In just under three weeks, this year's Bavarian asparagus season will be over again. Traditionally, the last spears are cut on St. John's Day on June 24. After a hesitant start to the season due to the weather, the farms are expecting a balanced season overall. However, it could have been a little warmer.
"We are quite satisfied with the season despite the much too cool temperatures," says Miriam Adel, chairwoman of the Franconian Asparagus Producers Association. Asparagus farmers harvested the first spears as early as the beginning of April, but the prolonged cold spell -until late May- significantly slowed down growth. The rise in temperature at the end of May/beginning of June finally brought the turning point: "The asparagus plant needs warmth in the soil. The season has basically never picked up this late - we actually didn't consistently reach the temperatures that make the spears grow until June," Adel says. It wasn't until after the thermometer climbed to around 20 degrees that harvest levels were in the normal range. "Without the protective double covers on the fields, it would have been a very short and lean season this year. That makes these covers hugely important. By mid-May, harvest volumes were about a quarter below those from last year."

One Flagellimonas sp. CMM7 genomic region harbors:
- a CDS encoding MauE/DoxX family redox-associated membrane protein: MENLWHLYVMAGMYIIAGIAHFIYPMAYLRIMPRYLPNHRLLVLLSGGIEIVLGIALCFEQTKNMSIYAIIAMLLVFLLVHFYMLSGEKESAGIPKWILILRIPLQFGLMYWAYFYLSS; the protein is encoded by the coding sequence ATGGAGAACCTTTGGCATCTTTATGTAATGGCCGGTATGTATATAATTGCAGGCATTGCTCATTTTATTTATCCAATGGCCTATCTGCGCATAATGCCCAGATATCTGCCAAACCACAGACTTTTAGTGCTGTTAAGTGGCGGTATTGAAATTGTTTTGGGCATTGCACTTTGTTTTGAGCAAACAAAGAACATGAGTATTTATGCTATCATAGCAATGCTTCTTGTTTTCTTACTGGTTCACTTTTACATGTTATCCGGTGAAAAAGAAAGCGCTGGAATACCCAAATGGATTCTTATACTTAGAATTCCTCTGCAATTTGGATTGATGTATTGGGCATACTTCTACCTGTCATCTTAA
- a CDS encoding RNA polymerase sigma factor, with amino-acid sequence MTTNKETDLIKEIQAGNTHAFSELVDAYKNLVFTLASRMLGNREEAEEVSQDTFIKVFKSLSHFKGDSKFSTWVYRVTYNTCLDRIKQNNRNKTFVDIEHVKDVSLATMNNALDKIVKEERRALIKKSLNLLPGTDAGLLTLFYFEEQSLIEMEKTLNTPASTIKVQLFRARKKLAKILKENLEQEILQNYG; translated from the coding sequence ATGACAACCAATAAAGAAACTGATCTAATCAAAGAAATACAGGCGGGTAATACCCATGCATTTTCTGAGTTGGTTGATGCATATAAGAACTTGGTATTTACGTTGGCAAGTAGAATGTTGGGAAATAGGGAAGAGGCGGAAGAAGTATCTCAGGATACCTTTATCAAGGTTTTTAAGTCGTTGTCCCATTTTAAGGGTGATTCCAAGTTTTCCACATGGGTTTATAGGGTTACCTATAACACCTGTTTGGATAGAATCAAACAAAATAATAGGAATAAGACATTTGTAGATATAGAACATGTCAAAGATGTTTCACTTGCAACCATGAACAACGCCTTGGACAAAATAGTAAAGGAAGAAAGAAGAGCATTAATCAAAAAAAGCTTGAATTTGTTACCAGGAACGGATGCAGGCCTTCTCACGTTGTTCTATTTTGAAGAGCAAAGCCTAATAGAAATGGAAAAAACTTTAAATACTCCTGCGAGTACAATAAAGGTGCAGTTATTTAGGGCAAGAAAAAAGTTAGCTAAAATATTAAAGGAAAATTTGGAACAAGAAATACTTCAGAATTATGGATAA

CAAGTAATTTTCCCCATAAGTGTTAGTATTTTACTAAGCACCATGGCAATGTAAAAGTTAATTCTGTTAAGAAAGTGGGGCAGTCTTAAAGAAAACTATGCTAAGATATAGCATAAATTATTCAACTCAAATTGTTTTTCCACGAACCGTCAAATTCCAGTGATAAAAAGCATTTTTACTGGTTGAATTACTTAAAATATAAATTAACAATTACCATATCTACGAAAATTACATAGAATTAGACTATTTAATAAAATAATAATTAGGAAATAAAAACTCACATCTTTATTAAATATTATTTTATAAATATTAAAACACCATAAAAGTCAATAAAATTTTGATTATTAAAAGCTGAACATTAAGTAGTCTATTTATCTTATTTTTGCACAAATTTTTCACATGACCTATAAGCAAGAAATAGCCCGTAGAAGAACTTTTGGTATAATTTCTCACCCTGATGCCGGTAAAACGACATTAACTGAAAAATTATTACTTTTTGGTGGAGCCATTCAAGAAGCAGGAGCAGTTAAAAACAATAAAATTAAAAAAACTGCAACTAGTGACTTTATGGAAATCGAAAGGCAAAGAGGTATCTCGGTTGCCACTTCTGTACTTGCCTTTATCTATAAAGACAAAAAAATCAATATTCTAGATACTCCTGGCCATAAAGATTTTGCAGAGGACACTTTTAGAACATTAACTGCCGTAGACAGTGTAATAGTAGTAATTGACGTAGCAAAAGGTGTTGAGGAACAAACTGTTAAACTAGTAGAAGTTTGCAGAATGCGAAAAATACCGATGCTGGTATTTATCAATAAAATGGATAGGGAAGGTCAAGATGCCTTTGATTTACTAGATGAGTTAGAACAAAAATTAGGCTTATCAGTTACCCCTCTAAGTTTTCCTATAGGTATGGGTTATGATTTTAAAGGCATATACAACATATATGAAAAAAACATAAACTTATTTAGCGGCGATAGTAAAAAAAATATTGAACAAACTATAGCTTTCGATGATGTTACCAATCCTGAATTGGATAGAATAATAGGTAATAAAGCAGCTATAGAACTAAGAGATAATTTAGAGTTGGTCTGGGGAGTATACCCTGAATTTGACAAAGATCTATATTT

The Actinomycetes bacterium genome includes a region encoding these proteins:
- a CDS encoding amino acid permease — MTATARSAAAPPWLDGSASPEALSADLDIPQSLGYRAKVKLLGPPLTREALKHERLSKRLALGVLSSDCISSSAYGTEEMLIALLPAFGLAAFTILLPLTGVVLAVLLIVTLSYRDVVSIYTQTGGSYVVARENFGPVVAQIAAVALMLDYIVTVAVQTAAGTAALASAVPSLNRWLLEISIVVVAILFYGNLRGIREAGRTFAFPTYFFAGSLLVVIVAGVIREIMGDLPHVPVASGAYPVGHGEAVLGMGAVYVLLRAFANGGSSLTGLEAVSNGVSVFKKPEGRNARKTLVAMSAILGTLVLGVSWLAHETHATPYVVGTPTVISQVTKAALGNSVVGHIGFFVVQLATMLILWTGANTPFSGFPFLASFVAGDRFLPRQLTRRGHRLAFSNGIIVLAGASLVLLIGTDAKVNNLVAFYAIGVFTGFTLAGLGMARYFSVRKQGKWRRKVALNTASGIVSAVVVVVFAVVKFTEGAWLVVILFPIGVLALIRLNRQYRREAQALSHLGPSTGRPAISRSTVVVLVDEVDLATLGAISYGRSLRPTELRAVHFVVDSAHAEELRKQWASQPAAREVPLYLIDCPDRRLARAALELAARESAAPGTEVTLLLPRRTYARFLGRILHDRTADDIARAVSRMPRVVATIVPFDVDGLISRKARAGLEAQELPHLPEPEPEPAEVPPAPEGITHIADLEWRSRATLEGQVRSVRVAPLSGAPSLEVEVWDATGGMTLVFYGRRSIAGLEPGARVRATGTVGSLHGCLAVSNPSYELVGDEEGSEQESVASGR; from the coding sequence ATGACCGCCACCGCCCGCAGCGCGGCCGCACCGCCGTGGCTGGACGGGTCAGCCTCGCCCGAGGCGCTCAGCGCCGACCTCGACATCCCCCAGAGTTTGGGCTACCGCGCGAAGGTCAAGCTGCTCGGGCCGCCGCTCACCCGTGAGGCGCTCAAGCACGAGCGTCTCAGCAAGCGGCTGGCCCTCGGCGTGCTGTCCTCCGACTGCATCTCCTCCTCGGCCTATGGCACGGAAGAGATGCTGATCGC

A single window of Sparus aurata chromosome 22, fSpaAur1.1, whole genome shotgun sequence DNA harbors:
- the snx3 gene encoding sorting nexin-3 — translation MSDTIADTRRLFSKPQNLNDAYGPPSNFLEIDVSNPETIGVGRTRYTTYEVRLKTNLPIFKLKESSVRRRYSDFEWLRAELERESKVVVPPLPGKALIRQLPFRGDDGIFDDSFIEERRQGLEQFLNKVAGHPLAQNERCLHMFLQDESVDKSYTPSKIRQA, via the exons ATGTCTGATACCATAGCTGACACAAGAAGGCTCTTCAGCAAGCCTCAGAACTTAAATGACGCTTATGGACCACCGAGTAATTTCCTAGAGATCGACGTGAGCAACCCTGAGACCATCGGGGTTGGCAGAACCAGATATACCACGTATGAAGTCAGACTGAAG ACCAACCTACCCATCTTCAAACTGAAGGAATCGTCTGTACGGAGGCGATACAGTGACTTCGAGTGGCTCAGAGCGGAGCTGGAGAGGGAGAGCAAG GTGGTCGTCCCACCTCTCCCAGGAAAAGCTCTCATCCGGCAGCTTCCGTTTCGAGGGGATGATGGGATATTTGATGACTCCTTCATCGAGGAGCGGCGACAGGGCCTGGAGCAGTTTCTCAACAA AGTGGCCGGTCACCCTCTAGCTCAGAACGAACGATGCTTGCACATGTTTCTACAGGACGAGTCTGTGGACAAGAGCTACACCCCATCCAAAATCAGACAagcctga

Franconian Asparagus Queen Christiane Reinhart is delighted with the confidence consumers have shown in the local noble vegetable: "Despite the closure of restaurants due to the pandemic and the cool weather, demand for local asparagus was good. The excellent quality convinced all gourmets."
The many rains in the first weeks of the asparagus season were good for the plants, because for some years now, drought has also been increasingly apparent in Franconia. "For the new planting of asparagus plants in particular, the rain was perfect this year! With sufficient water, the young plants thrive and can form their roots," says Adel.
With a total area of almost 4,000 hectares, asparagus cultivation is the most important vegetable crop in terms of area in Bavaria. The area of young plants has dropped to 550 hectares in the last five years. With 169 farms, most asparagus farmers are located in Franconia, but in terms of area, they account for only a small share of the Bavarian cultivated area with 881 hectares. Asparagus is grown in almost all Bavarian regions. The area under cultivation in Swabia is 1,346 hectares, in Upper Bavaria 894 hectares, in Lower Bavaria 842 hectares and in the Upper Palatinate 27 hectares.
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